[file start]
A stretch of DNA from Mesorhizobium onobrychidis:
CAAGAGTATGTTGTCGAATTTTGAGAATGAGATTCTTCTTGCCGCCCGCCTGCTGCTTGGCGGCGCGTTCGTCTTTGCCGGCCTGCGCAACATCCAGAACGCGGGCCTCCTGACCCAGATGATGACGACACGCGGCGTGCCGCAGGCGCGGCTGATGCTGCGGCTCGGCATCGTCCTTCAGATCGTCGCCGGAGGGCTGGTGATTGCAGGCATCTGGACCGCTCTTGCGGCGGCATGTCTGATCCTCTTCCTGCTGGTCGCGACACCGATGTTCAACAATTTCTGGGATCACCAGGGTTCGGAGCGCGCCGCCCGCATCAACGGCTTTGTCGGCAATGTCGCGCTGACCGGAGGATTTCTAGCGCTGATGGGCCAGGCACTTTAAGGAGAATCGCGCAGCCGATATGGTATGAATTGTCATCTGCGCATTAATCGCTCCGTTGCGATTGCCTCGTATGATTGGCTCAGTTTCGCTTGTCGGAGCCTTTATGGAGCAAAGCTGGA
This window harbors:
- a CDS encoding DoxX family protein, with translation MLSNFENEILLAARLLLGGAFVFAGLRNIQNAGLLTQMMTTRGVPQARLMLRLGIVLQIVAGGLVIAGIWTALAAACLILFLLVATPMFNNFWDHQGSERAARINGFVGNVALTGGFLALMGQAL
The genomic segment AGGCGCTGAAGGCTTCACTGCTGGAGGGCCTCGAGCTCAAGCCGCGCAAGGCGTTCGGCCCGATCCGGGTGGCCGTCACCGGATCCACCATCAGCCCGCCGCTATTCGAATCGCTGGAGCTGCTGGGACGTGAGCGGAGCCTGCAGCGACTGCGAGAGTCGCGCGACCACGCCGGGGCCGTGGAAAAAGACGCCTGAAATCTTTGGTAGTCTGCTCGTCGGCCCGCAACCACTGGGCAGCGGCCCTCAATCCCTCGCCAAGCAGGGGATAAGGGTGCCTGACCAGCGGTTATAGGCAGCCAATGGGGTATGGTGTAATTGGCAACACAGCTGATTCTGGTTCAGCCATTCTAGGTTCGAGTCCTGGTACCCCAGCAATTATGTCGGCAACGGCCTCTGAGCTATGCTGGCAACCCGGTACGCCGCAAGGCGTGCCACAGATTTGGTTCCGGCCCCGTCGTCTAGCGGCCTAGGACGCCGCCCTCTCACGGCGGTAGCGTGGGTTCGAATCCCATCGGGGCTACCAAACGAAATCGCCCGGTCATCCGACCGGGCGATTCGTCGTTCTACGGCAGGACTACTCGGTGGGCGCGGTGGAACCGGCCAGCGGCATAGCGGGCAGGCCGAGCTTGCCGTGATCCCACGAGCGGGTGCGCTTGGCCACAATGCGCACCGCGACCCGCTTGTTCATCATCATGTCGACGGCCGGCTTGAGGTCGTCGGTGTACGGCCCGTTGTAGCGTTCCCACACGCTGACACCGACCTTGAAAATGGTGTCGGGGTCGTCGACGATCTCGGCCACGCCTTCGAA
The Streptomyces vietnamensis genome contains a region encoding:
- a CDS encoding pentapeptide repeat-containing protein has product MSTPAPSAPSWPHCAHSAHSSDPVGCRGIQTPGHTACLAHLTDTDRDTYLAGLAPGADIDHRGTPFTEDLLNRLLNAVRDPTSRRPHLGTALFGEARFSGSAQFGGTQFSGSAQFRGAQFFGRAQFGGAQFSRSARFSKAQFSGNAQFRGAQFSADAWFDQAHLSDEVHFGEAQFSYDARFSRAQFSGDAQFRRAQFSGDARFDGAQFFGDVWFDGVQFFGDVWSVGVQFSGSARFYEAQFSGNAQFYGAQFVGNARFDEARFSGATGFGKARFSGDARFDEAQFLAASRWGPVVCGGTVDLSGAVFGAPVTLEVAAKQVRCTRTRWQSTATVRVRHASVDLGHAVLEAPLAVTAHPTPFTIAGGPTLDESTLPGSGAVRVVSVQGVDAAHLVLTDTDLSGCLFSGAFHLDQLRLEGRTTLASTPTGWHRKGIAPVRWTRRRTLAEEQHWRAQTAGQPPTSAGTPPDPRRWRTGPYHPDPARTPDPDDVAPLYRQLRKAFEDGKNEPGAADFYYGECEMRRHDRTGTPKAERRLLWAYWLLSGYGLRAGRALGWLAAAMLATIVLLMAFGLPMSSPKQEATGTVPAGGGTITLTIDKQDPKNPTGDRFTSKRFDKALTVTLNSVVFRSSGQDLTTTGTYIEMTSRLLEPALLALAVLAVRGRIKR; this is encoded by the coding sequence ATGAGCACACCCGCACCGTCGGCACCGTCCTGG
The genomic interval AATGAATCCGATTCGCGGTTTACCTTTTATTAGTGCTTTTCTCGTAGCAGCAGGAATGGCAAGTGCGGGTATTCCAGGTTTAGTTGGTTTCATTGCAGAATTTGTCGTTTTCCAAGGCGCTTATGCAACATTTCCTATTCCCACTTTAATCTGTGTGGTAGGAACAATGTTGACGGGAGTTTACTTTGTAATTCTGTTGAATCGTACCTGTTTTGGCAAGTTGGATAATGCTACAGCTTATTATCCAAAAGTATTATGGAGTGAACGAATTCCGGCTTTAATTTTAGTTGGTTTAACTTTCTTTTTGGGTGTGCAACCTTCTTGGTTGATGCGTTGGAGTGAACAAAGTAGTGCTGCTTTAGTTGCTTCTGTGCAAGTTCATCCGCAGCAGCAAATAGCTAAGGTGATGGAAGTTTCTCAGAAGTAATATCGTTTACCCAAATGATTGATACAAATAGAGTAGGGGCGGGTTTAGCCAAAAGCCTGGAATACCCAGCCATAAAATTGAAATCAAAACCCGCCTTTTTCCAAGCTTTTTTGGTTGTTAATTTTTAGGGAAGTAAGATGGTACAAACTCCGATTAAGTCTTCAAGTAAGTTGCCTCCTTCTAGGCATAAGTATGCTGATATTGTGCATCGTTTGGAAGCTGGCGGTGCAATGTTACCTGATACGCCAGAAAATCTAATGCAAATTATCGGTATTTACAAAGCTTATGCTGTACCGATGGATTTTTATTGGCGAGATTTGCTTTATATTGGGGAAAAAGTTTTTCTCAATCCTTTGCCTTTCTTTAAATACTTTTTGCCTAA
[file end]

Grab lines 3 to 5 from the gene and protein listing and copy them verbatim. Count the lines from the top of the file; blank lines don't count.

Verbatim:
This window harbors:
- a CDS encoding DoxX family protein, with translation MLSNFENEILLAARLLLGGAFVFAGLRNIQNAGLLTQMMTTRGVPQARLMLRLGIVLQIVAGGLVIAGIWTALAAACLILFLLVATPMFNNFWDHQGSERAARINGFVGNVALTGGFLALMGQAL
The genomic segment AGGCGCTGAAGGCTTCACTGCTGGAGGGCCTCGAGCTCAAGCCGCGCAAGGCGTTCGGCCCGATCCGGGTGGCCGTCACCGGATCCACCATCAGCCCGCCGCTATTCGAATCGCTGGAGCTGCTGGGACGTGAGCGGAGCCTGCAGCGACTGCGAGAGTCGCGCGACCACGCCGGGGCCGTGGAAAAAGACGCCTGAAATCTTTGGTAGTCTGCTCGTCGGCCCGCAACCACTGGGCAGCGGCCCTCAATCCCTCGCCAAGCAGGGGATAAGGGTGCCTGACCAGCGGTTATAGGCAGCCAATGGGGTATGGTGTAATTGGCAACACAGCTGATTCTGGTTCAGCCATTCTAGGTTCGAGTCCTGGTACCCCAGCAATTATGTCGGCAACGGCCTCTGAGCTATGCTGGCAACCCGGTACGCCGCAAGGCGTGCCACAGATTTGGTTCCGGCCCCGTCGTCTAGCGGCCTAGGACGCCGCCCTCTCACGGCGGTAGCGTGGGTTCGAATCCCATCGGGGCTACCAAACGAAATCGCCCGGTCATCCGACCGGGCGATTCGTCGTTCTACGGCAGGACTACTCGGTGGGCGCGGTGGAACCGGCCAGCGGCATAGCGGGCAGGCCGAGCTTGCCGTGATCCCACGAGCGGGTGCGCTTGGCCACAATGCGCACCGCGACCCGCTTGTTCATCATCATGTCGACGGCCGGCTTGAGGTCGTCGGTGTACGGCCCGTTGTAGCGTTCCCACACGCTGACACCGACCTTGAAAATGGTGTCGGGGTCGTCGACGATCTCGGCCACGCCTTCGAA